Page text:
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B.C. school boards ordered to cover wage increases

The B.C. government is once again telling cash-strapped school boards that they will have to pick up the tab for any wage increases for custodians, bus drivers, education assistants and tradespeople.
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The B.C. government is once again telling cash-strapped school boards that they will have to pick up the tab for any wage increases for custodians, bus drivers, education assistants and tradespeople.

The directive comes amid a threat from unionized support staff that they could go on strike in the fall if they don’t get a deal that includes a pay raise.

School trustees rose up against a similar directive last December, and the government backed away in the lead-up to a provincial election.

Saanich board chairman Wayne Hunter and Greater Victoria board chairwoman Peg Orcherton confirmed Monday that districts have been told again to find money for any negotiated increases with support staff.

“I don’t see us getting out of it,” Hunter said.

Orcherton said her board still has to meet to decide what direction to take, but she acknowledged that the government wants to download wage costs onto districts. “So, [it’s] difficult times,” she said.

Support staff and teachers are the only major employee groups that have yet to reach a deal under the province’s co-operative gains mandate, which requires employers and workers to find savings that will cover the cost of wage increases.

Support staff have been without a wage increase for four years and are seeking a raise of two per cent a year over two years, in line with what workers in other sectors have received.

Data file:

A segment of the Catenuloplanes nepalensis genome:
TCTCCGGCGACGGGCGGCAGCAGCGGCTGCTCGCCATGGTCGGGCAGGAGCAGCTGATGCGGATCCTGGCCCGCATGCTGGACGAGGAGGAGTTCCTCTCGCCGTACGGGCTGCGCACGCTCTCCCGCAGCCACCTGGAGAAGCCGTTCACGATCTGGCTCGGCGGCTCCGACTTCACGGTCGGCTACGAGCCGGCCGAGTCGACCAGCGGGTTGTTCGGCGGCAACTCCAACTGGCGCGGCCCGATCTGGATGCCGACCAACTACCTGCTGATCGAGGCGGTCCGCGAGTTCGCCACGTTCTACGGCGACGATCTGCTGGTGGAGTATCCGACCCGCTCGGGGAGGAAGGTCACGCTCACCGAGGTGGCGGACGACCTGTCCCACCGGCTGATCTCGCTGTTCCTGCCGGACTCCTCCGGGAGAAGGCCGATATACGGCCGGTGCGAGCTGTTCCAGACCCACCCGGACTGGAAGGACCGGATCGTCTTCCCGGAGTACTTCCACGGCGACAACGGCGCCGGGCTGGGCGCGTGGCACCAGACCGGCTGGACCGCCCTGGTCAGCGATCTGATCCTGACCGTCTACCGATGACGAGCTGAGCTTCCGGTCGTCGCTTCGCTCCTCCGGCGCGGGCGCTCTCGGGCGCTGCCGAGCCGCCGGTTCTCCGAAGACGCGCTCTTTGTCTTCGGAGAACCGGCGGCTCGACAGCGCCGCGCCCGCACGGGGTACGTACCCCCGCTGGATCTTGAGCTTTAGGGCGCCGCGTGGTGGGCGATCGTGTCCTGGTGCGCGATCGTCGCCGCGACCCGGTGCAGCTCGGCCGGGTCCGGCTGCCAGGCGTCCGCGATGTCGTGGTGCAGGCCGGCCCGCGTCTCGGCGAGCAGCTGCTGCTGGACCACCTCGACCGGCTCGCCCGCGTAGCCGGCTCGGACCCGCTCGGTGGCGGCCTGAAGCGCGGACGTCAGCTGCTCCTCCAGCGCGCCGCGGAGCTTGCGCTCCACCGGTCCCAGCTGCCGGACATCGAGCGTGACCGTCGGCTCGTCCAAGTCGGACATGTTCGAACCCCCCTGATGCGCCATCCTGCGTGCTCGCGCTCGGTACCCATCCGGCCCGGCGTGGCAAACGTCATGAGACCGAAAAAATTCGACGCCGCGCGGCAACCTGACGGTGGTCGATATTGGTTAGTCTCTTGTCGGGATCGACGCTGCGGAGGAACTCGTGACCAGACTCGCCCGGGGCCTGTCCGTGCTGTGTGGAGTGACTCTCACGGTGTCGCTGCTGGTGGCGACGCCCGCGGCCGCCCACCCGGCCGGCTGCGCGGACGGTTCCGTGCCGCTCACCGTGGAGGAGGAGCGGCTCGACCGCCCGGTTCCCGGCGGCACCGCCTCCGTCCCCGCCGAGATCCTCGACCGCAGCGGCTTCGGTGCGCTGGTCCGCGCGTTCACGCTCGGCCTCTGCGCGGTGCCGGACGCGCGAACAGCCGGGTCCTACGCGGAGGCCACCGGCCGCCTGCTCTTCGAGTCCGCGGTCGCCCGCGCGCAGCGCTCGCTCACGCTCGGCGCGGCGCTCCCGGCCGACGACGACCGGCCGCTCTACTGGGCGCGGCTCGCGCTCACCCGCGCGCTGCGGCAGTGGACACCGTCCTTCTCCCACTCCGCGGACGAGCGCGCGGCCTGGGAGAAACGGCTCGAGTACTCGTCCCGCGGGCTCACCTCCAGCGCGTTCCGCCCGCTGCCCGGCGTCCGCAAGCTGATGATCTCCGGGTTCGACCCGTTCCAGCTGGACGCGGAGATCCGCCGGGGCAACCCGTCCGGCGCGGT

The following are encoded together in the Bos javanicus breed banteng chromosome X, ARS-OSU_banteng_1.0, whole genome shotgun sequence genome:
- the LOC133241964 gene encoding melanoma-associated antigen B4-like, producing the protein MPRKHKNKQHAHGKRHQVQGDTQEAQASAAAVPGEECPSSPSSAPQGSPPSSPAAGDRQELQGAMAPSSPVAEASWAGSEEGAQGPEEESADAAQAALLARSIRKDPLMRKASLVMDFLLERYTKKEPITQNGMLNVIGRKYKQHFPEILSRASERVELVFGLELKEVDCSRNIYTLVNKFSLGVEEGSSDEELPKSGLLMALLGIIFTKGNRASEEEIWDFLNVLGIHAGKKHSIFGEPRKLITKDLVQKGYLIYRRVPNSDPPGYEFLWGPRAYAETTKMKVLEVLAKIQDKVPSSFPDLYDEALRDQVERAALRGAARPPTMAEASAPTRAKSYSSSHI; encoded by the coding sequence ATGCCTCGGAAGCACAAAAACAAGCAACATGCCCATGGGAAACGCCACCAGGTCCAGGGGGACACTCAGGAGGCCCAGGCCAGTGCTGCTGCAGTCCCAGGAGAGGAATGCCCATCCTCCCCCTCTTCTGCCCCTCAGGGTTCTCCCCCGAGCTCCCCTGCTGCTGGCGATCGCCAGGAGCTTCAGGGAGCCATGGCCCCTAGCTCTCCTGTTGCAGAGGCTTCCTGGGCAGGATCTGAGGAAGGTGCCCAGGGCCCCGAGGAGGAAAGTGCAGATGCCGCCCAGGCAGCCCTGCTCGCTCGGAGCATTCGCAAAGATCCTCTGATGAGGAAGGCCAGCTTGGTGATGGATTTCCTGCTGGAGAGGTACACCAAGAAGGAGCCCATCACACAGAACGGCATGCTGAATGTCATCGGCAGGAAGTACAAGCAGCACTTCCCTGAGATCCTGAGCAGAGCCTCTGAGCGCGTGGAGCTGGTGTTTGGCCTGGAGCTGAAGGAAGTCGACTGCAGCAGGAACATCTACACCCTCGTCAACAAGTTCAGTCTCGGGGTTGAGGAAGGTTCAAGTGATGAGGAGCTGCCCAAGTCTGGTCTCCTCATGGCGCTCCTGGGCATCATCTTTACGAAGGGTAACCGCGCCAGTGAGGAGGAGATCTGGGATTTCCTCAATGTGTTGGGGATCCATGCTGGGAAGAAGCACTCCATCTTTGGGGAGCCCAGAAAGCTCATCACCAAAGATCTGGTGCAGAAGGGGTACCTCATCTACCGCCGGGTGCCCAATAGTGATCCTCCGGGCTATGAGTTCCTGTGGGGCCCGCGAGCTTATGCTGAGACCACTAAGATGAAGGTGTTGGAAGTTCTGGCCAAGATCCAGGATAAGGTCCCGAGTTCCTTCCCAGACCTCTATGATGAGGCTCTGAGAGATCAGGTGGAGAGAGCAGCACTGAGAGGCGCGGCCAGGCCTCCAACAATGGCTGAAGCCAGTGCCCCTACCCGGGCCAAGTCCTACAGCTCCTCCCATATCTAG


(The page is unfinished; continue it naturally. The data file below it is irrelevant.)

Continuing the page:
The last agreements expired more than a year ago.

The Canadian Union of Public Employees, which represents 27,000 support staff, launched an ad campaign Monday to press its case. Bargaining is slated to resume next week, and the union continues to threaten a walkout this fall unless a deal is reached.

The government did not make anyone available for an interview, saying it prefers to discuss issues at the bargaining table.

Peter Cameron, the government’s chief negotiator, said in an earlier statement that he remains hopeful the two sides can avoid job action.

Vancouver board chairwoman Patti Bacchus said districts had been waiting for the government to come forward with a reasonable mandate.

“However, in the last few weeks, we’ve been advised very bluntly by government and our negotiator that if there is an increase negotiated with CUPE, boards will have to come up with savings to cover all of that. There’s no money coming from the province.”

Bacchus said that’s a “huge concern” to school boards that have already adopted operating budgets for the year and have made repeated cuts over the past decade.

“The reality is that school boards cannot keep absorbing these costs if they’re not funded [by government],” she said.

Boards reacted angrily earlier this year after former education minister Don McRae instructed them to find savings for support staff. He later relented, but said the money would have to come from somewhere.

“You have indicated to me quite clearly that in light of budget uncertainties and the timing of district budget processes that savings cannot be generated without either reducing service levels or transferring costs to the public,” he said in a January letter to the boards. McRae said he would pass that information along to Finance Minister Mike de Jong.

Bacchus said the only change she can see is that the new directive no longer prohibits boards from cutting services or transferring costs to the public.

“That very prescriptive list of rules that we had last winter has been changed to: ‘Must not impact the delivery of core services,’ ” Bacchus said. “But they’ve even declined to define what that means; they’re saying it’s up to boards.

“So I’m assuming we can’t cancel Grade 3, but it leaves pretty well everything — other than very core services — on the table.”

lkines@timescolonist.com